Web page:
LiquidText expands ability to absorb knowledge

Photo courtesy of Craig Tashman

The saying “when one door closes, another one opens” aptly applies to Tech graduate and founder of LiquidText Craig Tashman, CS ‘12. Upon running into a dead end with his Ph.D. research, Tashman, encouraged by his advisor in the Graphics, Visualization and Usability (GVU) center, quickly switched to a topic that he had found more interesting since Andy Wilson from Microsoft introduced him to a multi-touch surface.

Tashman had been toying with the idea of reimagining how people interacted with information ever since that meeting, so he decided to pick it up as his Ph.D. thesis. Though many faculty members were a bit apprehensive of this new thesis topic, his advisor was intrigued.

“He said, ‘You know, I don’t know exactly how this is a Ph.D. thesis yet, but it’s awesome, and we’ll figure out how to make it a Ph.D. thesis,’” Tashmand said. “When I first proposed this, it wasn’t part of an existing grant or project. It was just something I wanted to do. A lot of advisors would have said ‘Really nice, kid, go play on that on your own time. I’ve got a grant I want you working on.’ Not my advisor. He said, ‘I don’t know how we’re going to pay for it, but we’re going to find a way.’ He worked really hard to get me the freedom and the latitude to work on this. He took a big risk.”

As he neared the completion of his project, the feedback he was receiving was overwhelmingly positive. With the aid of his professor and doctoral committee, he was ready to start working on a commercial version of his prototype upon graduation.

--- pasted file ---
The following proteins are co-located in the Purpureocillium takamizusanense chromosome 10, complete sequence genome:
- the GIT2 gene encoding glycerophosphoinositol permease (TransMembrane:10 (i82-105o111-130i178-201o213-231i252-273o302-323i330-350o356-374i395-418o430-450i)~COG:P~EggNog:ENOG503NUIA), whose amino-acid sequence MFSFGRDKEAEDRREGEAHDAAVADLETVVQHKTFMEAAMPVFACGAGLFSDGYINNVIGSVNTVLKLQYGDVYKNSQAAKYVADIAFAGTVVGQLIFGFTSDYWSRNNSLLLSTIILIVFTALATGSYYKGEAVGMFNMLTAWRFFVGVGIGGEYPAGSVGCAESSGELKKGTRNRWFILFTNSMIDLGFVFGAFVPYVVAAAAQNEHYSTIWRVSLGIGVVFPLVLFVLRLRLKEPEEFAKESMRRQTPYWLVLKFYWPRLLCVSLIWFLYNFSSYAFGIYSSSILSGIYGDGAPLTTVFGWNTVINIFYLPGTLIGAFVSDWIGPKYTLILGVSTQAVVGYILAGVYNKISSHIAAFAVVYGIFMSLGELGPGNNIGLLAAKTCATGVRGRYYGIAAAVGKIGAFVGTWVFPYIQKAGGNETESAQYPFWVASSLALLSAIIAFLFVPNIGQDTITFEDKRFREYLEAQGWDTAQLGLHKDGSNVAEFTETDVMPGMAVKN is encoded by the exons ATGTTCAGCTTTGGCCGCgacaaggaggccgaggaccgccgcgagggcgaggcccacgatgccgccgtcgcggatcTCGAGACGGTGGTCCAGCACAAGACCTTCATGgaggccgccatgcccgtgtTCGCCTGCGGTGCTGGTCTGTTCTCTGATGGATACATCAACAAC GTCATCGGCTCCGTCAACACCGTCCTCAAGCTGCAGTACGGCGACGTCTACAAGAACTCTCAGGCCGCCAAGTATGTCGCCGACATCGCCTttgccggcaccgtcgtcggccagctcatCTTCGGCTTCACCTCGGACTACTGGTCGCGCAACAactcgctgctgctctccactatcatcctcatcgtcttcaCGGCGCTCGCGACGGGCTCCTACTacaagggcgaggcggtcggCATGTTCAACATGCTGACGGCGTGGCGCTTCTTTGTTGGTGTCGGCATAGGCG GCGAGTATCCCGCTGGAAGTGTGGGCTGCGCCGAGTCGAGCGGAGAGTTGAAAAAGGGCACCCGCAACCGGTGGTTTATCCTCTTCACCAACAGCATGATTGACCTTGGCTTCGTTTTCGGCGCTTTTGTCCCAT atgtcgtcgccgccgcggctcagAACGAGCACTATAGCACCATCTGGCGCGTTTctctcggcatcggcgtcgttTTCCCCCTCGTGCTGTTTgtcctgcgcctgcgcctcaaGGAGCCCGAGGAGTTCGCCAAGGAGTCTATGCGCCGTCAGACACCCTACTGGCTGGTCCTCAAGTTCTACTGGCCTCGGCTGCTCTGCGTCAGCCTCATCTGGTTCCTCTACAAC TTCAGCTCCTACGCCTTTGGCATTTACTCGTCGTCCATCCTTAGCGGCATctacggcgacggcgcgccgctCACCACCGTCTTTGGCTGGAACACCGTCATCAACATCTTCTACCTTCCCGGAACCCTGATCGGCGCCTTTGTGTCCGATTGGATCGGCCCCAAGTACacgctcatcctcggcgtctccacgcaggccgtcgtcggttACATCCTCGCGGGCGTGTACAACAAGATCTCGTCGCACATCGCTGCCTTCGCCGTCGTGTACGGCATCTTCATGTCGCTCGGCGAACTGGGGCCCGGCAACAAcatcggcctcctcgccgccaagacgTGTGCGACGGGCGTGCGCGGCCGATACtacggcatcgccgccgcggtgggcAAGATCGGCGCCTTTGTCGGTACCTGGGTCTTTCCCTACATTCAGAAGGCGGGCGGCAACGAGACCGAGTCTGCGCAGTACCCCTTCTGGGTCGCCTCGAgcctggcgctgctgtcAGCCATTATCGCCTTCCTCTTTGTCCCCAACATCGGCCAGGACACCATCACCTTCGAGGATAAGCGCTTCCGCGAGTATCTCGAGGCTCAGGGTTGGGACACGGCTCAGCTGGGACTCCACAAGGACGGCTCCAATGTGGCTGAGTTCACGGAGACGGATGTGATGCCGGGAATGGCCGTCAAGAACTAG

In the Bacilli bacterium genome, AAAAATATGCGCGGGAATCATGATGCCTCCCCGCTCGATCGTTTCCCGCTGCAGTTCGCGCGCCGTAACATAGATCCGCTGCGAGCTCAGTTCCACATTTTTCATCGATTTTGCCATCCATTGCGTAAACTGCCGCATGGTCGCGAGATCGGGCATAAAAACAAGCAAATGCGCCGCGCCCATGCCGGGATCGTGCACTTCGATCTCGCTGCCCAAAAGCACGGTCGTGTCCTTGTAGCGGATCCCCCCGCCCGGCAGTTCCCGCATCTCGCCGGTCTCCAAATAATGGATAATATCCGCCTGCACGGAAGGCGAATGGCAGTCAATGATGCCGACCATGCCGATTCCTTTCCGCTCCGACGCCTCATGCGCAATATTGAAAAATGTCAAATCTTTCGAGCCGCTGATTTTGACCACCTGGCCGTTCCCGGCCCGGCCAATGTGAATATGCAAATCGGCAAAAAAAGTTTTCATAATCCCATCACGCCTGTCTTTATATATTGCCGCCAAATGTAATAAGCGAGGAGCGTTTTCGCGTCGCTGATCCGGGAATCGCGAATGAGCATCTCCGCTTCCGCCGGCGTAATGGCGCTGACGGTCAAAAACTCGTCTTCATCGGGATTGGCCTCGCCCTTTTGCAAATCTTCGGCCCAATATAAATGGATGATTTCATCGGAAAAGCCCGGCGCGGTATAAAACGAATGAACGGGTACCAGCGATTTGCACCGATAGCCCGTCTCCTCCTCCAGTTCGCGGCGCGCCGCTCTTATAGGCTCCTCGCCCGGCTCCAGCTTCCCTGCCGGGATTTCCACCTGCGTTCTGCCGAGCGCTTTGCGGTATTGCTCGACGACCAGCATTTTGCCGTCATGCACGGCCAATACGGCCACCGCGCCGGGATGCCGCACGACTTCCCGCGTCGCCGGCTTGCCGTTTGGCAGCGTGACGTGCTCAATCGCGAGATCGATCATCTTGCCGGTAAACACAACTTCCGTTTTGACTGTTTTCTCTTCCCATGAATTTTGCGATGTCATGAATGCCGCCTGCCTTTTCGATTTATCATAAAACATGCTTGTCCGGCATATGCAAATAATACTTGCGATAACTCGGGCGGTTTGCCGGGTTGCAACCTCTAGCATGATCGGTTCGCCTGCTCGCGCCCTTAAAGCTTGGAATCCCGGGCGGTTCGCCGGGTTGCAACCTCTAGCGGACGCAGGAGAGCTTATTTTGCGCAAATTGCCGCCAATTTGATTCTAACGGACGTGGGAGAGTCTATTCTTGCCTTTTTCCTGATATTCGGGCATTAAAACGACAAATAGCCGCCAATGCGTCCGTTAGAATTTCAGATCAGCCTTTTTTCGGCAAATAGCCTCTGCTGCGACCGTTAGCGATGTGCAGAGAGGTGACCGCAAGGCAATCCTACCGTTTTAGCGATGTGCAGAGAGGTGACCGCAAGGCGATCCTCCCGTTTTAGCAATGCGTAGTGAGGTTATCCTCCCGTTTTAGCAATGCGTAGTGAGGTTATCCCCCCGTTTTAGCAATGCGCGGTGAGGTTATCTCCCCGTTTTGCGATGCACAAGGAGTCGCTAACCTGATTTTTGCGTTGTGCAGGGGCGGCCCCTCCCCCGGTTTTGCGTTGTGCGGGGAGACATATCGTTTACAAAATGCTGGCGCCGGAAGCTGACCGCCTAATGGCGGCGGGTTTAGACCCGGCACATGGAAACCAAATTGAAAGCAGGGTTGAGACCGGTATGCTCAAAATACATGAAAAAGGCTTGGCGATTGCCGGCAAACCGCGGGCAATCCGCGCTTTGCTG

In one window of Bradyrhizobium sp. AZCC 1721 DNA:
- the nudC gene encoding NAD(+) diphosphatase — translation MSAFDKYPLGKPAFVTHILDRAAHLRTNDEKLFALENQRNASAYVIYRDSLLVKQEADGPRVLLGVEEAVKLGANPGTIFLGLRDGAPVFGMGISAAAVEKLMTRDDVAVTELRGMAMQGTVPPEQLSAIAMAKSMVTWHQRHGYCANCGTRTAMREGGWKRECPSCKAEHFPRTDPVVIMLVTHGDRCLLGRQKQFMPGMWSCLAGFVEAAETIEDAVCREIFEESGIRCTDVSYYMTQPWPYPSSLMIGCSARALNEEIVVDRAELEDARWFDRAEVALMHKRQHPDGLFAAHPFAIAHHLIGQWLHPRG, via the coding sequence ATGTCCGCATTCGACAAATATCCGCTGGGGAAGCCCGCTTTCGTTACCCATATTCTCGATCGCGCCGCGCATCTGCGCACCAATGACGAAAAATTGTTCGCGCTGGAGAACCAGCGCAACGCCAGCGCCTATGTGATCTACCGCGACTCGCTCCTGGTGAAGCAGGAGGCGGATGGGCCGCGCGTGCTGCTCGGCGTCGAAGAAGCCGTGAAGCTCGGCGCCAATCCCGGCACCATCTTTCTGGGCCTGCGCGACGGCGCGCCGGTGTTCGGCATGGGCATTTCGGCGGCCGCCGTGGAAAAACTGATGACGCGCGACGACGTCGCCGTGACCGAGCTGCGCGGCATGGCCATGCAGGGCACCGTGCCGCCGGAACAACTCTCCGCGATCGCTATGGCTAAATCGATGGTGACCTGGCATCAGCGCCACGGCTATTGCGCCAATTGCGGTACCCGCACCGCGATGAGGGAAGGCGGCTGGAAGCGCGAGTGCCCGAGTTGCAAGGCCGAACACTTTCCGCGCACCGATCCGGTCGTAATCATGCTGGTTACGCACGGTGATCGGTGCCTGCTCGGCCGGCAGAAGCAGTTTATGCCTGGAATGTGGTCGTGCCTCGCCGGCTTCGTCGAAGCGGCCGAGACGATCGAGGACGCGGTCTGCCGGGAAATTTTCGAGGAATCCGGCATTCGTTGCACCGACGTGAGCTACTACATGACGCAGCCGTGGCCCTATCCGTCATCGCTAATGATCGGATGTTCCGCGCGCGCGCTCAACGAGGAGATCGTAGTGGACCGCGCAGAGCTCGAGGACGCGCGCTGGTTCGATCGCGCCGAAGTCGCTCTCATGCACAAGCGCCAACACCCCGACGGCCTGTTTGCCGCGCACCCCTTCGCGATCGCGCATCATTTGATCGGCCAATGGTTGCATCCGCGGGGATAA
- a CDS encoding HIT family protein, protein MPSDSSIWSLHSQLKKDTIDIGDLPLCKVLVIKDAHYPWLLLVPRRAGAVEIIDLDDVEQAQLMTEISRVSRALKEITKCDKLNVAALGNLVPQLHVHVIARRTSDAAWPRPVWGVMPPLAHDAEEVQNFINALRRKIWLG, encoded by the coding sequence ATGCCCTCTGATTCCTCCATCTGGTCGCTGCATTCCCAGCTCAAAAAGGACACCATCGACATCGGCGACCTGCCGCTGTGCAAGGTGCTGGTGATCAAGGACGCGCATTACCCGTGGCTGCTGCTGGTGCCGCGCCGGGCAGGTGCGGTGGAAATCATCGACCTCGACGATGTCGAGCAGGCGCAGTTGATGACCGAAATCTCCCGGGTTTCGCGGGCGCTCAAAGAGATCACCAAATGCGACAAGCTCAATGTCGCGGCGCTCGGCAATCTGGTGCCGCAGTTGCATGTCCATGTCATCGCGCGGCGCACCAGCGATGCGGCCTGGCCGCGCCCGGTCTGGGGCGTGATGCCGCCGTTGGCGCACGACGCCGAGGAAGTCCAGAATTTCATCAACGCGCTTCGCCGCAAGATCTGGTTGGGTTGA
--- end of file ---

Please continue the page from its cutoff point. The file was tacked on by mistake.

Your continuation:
LiquidText, though marketed as a PDF reader, is meant to change the way users interact with information. Users can squeeze pages together to view different sections at the same time and link them together; they can write comments and link them to multiple chunks of information across various documents as well as pull important information right off the page and link it to other comments in the workspace.

“Tech helped me in a lot of really profound ways,” Tashman said. I think the most profound was the GVU center […] and particularly my professor, [they] really went above and beyond the call of duty to enable me to do this. We had money to pay people. We had an environment where students were encouraged to do projects. The other thing that was really cool about Tech was some of the outside relationships it had. Tech had a really good relationship with Steelcase, a big manufacturing firm out of Michigan. The Steelcase folks came by and saw what we were doing and said, ‘Wow this is terrific. We would love to be a part of this in
some way.’”

This relationship allowed Tashman to do user testing on non-college students, expanding the versatility of his project.

While many of LiquidText’s current users are students and lawyers, Tashman’s long-term goal is to expand LiquidText to make it accessible and useful to as many people as possible.

“This process of retrieving, organizing, synthesizing and inseminating knowledge isn’t something that just happens amongst students or lawyers; it’s something everyone is doing,” Tashman said. “The knowledge, the apps and the tools used will vary, but the process itself is fundamental. Google’s vision is to be the place that organizes the world’s information, Our vision is to be the tool people use to understand the world’s information.”

Though LiquidText is only currently available on the iPad, Tashman and his team are working vigorously to bring the app to Windows computers  — both with and without touchscreens — and other devices by the end
of the year.

“We want to bring it to your PC, and we want to bring it to your Mac and maybe eventually your smartphone,” Tashman said. “We want to have this app as a browser plugin, so you can be navigating around web-pages, see something important, pull it out and connect it over to some piece of a PDF that you were working with a couple days earlier.”

Students and professionals alike will soon be able to utilize the full scope of LiquidText.